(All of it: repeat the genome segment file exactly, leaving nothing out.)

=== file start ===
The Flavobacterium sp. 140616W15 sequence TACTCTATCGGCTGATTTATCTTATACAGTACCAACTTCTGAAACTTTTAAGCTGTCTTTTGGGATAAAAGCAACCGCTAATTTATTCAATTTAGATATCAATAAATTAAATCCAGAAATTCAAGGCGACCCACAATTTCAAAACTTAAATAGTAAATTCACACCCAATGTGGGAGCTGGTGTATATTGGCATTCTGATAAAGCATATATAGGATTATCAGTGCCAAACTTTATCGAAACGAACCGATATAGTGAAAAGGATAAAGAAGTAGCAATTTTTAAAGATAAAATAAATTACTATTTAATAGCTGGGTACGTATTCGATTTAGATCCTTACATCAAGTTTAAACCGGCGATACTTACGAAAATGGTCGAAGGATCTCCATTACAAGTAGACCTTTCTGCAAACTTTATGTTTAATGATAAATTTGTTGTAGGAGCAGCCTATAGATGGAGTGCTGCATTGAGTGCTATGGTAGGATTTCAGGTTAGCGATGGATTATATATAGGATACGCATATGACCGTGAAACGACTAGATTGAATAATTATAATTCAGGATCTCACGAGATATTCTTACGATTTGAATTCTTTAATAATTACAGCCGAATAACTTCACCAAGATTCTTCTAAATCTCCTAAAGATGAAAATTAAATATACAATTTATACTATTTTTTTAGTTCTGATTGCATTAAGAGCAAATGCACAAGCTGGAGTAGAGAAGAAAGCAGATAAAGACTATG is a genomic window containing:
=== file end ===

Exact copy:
The Flavobacterium sp. 140616W15 sequence TACTCTATCGGCTGATTTATCTTATACAGTACCAACTTCTGAAACTTTTAAGCTGTCTTTTGGGATAAAAGCAACCGCTAATTTATTCAATTTAGATATCAATAAATTAAATCCAGAAATTCAAGGCGACCCACAATTTCAAAACTTAAATAGTAAATTCACACCCAATGTGGGAGCTGGTGTATATTGGCATTCTGATAAAGCATATATAGGATTATCAGTGCCAAACTTTATCGAAACGAACCGATATAGTGAAAAGGATAAAGAAGTAGCAATTTTTAAAGATAAAATAAATTACTATTTAATAGCTGGGTACGTATTCGATTTAGATCCTTACATCAAGTTTAAACCGGCGATACTTACGAAAATGGTCGAAGGATCTCCATTACAAGTAGACCTTTCTGCAAACTTTATGTTTAATGATAAATTTGTTGTAGGAGCAGCCTATAGATGGAGTGCTGCATTGAGTGCTATGGTAGGATTTCAGGTTAGCGATGGATTATATATAGGATACGCATATGACCGTGAAACGACTAGATTGAATAATTATAATTCAGGATCTCACGAGATATTCTTACGATTTGAATTCTTTAATAATTACAGCCGAATAACTTCACCAAGATTCTTCTAAATCTCCTAAAGATGAAAATTAAATATACAATTTATACTATTTTTTTAGTTCTGATTGCATTAAGAGCAAATGCACAAGCTGGAGTAGAGAAGAAAGCAGATAAAGACTATG is a genomic window containing: